Fast Facts on: Hecate

Greek goddess of love and beauty

••• Aphrodite gazes out from a window on the island of Milos, where the "Venus de Milo" was found. deTraci Regula; licensed to

What is the story about the Greek goddess Hecate or Hekate? Find out about Greece's dark goddess of the crossroads - since you may be crossing many roads during your trip to Greece.

Basic Story: Hecate rules over the night, magic, and places where three roads meet.

Hecate's Appearance: Hekate's appearance is dark-haired and beautiful, but with an eerie edge to that beauty befitting a goddess of night (though the actual goddess of night is Nyx).

Aphrodite's Symbol or Attribute: Her place, the crossroads. Two torches. Black dogs. She is sometimes shown holding a key.

Strengths: Powerful magic, at ease with the night and darkness, unafraid of wild surroundings

Weaknesses:  Ill at ease in cities and civilization.

Hecate's Parents: Persis and Asteria, two Titans from the generation of deities prior to the Olympians. Asteria may be the original goddess associated with the Asterion mountain range on the island of Crete.

Hecate's Birthplace: Hecate is usually thought to have originated in Thrace, a wild northern region of Greece which is also known for its tales of Amazons. But see below for another possible origin of this goddess.

Hecate's spouse:  None

Children:  None 

Sacred Plants: Intoxicating herbs. Asafoetida, known for its bitter smell..

Some Major Temple Sites of Hecate: Shrines to Hecate were in the regions of Phrygia and Caria.

Interesting Facts about Hecate: The Greek name of Hecate may derive from an earlier Egyptian frog-headed goddess called Heqet, who ruled over magic and fertility and was a favorite of women.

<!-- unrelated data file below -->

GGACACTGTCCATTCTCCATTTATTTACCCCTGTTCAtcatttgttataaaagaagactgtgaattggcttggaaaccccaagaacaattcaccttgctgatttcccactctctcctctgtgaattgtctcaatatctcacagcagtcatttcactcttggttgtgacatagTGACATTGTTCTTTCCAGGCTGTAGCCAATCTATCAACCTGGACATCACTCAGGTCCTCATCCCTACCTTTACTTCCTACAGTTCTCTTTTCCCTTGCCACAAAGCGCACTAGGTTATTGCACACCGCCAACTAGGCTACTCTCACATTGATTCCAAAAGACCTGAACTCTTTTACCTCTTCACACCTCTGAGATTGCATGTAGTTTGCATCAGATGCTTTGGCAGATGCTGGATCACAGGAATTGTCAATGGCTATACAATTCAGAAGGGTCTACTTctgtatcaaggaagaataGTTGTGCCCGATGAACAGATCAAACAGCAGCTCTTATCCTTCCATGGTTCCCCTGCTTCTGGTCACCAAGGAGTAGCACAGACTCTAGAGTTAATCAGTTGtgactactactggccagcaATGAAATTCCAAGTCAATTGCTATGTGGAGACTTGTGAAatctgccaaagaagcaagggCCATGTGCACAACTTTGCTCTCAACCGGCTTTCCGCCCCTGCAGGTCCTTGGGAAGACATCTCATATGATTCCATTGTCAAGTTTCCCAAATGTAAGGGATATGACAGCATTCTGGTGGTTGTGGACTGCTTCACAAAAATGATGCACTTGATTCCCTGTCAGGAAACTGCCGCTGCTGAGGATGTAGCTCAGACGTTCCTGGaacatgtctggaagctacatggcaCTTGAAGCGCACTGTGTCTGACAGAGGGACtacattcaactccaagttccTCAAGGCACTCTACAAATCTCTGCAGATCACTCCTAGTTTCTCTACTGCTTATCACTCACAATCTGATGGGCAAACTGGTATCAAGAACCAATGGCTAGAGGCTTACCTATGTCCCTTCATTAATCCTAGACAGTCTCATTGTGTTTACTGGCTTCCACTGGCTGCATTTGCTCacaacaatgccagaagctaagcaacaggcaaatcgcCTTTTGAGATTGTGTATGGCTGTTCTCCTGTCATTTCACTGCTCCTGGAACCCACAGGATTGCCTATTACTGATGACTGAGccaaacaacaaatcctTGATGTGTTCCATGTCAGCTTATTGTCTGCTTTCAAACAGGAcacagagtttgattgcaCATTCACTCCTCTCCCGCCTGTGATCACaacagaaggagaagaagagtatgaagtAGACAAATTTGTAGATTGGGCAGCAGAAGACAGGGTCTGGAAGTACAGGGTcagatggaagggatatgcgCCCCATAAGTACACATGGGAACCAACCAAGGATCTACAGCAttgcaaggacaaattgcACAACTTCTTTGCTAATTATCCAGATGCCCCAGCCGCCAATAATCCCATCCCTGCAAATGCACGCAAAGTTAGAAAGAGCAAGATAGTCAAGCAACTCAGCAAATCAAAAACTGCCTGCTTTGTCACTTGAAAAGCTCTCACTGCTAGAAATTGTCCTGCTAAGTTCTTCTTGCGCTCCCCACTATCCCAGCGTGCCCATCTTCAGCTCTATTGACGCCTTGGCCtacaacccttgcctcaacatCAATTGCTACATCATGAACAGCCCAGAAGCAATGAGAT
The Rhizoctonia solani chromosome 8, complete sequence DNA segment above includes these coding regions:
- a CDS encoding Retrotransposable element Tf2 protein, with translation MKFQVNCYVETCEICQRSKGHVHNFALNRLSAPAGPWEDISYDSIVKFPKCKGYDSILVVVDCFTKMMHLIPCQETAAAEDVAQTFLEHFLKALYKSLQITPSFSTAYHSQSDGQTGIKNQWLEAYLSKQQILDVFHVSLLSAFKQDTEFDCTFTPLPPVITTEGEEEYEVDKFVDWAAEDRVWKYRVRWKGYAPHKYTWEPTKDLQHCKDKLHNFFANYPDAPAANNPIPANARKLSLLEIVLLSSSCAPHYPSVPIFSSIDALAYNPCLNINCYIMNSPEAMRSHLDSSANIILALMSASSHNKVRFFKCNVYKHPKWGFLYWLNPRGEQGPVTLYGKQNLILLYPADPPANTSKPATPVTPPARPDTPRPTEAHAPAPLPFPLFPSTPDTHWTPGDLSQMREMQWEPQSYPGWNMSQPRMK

The Greek form is "hekatos", "who works from afar" a probable reference to her magic powers, but may also distantly reference her possible origins in Egypt.

In Greece, there is some evidence that Hecate was originally seen as a much more benevolent, cosmic goddess. Even Zeus, the King of the Olympian Gods,  is said to have reverenced her, and there are hints that she was considered to be an all-powerful goddess.

Hecate was sometimes seen as a Titan, like her parents, and in the battle between the Titans and the Greek gods led by Zeus, she helped Zeus and so was not banished to the underworld with the rest of them. This is especially ironic since after this, she seems to have become more associated with the underworld, not less.

Other Names of Hecate: Hecate Triformis, Hecate of the three faces or three forms, corresponding to the phases of the moon - dark, waxing, and waning. Hecate Triodis is the specific aspect presiding over crossroads.

Hecate in Literature: Hecate appears in many plays and poems as the personification of darkness, the moon, and magics. She appears in Ovid's Metamorphoses. Much later, Shakespeare references her in MacBeth, where she is mentioned in the scene of the three witches boiling together their dire brew.

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